First Look: Inside Apple's fast new Thunderbolt port on MacBook Pros

Posted:
in Current Mac Hardware edited January 2014
Apple has introduced the first implementation of Intel's new Thunderbolt technology for high speed communications, aimed at providing a very fast new data connection for mobile professionals.



Intel confirmed in a press release that Thunderbolt, "formerly codenamed 'Light Peak,'" is an "Intel-developed technology" that is "coming to market through a technical collaboration with Apple, and is available first on Apple's new line of MacBook Pro laptop computers."



The new specification accommodates faster, simpler connections between devices, acting as a next generation FireWire but with speeds of up to 10Gbps, which Intel points out is fast enough to transfer a full length, HD movie in less than 30 seconds or to backup an MP3 collection large enough to play nonstop for a year in just ten minutes.



That's 12 times faster than FireWire 800, and 20 times faster than USB 2.0. It's even twice as fast as Intel's USB 3.0 specification, which Apple hasn't adopted yet. Unlike just an upgrade to USB, however, Thunderbolt delivers the ability to daisy-chain multiple devices without using a hub.



New MacBook Pros support six devices, such as one display and five separate peripherals, turning the professional notebooks into flexible, high powered workstations for video editors and other professionals just as Apple gets ready to release its new edition of Final Cut Pro.



Already a standard interconnect



And rather than being an entirely new specification and port type, Thunderbolt's speed is based on Intel's PCI Express, a high speed serial interface typically exposed in desktop PCs as motherboard expansion slots (such as the Mac Pro, which features three x16 slots), but also appearing as Mini PCI Express cards (which is how Apple provides AirPort WiFi card support in the Mac Pro, iMac and its notebooks).



Apple's Thunderbolt pairs the PCI Express standard for a high speed interconnect with the existing Mini DisplayPort, using the same physical connection, adding a very high speed path for data without adding yet another port.



DisplayPort itself continues to support existing DisplayPort monitors as well as DVI/HDMI and VGA video output. But when connected to new Thunderbolt devices, it can support very high speed data transfers to devices such as RAID arrays.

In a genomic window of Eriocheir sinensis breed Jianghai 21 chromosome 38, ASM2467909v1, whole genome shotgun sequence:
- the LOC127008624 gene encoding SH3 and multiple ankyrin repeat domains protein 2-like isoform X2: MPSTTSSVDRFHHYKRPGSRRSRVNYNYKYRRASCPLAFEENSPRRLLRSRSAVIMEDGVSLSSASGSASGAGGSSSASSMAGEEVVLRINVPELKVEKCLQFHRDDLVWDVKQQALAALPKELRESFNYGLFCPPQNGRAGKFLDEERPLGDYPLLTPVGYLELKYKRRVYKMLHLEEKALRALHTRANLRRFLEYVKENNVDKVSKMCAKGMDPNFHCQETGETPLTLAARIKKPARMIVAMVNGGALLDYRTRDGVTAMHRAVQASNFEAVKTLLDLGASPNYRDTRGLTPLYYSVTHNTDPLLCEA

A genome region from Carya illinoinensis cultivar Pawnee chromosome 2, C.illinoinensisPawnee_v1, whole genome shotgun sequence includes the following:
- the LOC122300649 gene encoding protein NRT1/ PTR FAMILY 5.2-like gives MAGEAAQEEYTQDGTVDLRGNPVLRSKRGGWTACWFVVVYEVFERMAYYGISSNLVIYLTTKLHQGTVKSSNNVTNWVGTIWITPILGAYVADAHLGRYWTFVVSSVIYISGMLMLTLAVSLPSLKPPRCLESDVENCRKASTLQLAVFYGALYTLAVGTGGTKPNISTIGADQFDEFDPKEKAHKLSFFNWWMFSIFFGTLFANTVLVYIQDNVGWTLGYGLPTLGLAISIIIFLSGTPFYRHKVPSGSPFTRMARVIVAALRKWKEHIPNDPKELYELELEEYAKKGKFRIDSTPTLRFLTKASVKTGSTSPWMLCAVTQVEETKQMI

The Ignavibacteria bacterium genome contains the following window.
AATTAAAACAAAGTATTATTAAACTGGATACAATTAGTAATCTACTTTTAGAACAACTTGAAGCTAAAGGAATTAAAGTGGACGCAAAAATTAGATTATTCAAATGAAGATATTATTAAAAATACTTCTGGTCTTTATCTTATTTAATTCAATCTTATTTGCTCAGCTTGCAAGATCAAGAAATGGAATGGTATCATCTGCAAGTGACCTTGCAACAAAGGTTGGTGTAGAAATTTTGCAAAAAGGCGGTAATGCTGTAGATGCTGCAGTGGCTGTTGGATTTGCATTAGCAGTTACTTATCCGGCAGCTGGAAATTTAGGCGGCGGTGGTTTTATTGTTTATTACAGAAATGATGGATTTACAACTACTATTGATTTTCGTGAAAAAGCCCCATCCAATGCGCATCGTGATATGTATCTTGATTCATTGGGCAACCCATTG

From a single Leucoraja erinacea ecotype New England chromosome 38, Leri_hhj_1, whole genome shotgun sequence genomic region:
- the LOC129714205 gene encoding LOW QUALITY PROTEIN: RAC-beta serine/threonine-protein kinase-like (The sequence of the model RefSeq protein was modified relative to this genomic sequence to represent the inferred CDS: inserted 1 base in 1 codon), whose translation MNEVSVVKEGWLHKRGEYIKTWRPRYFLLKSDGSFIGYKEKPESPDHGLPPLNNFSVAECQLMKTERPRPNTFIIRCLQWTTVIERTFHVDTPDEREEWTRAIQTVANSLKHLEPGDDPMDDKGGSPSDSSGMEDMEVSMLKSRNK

FireWire smarts + USB economy



The specification also supports electrical power for bus-powered devices, and streams data in both directions with dual channel 10 GBPS speeds. Essentially, Thunderbolt is like a fast new FireWire but it's based upon Intel's PCI Express, which is already widely used as a peripheral controller.



This makes it both familiar and cheaper to support by drive and other device manufacturers. Further, Intel already includes PCI Express support in its mobile and desktop chipsets, so it's easy to add to new systems.



What's really new about Thunderbolt is Intel's switching technology that manages both high speed DisplayPort signals and high speed PCI Express signals on the same wire, something that the company is now building into a standard controller that will make the new Thunderbolt cabling system easy and affordable to adopt.



Bob Mansfield, Apple's senior vice president of Mac Hardware Engineering, said "we're thrilled to collaborate with Intel to bring the groundbreaking Thunderbolt technology to Mac users. With ultra-fast transfer speeds, support for high-resolution displays and compatibility with existing I/O technologies, Thunderbolt is a breakthrough for the entire industry and we think developers are going to have a blast with it."



Fast, cheap and flexible



Apple originally developed FireWire in the early 90s as a peer-to-peer high speed serial replacement for parallel SCSI, with the intention of delivering both fast disk access and streaming audio and video data. Intel later developed USB as a low speed serial peripheral standard.



Apple helped broaden adoption of USB by implementing it as the only serial port on the original iMac. However, Intel's release of USB 2.0 brought it into competition with FireWire on the low end, disrupting the adoption of FireWire with a port capable of fast enough basic external disk access, but incapable of supporting the point-to-point features of FireWire and susceptible to contention among devices that slow the entire bus.



While USB continued to become cheaper and ubiquitous, FireWire remained more expensive because devices that use it require more expensive and sophisticated controllers. Other standards for faster disk access have appeared, including External SATA, which Apple hasn't ever implemented.



By adding Thunderbolt to its MacBook Pros and other systems, Mac users will gain a new leap in disk access speeds and be able to connect to ultrafast new audio or video-centric break out boxes for professional use. The new standard should also be simple to implement at low cost.



Additionally, the PCI Express design of Thunderbolt makes it straightforward to add FireWire or USB interfaces to a device that is connected via Thunderbolt, eventually enabling Apple to drop other connectors from its equipment while still allowing users to continue to use their existing equipment.
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Comments

  • Reply 1 of 161
    It'll be interesting to see if this catches on, or if it'll just involve people buying a bunch of hubs, displayport-USB, -firewire and -miniUSB cables to be able to use it.



    eSata never really caught on, and firewire has been basically mac-only for it's entire existence (besides video- and some audio-professionals).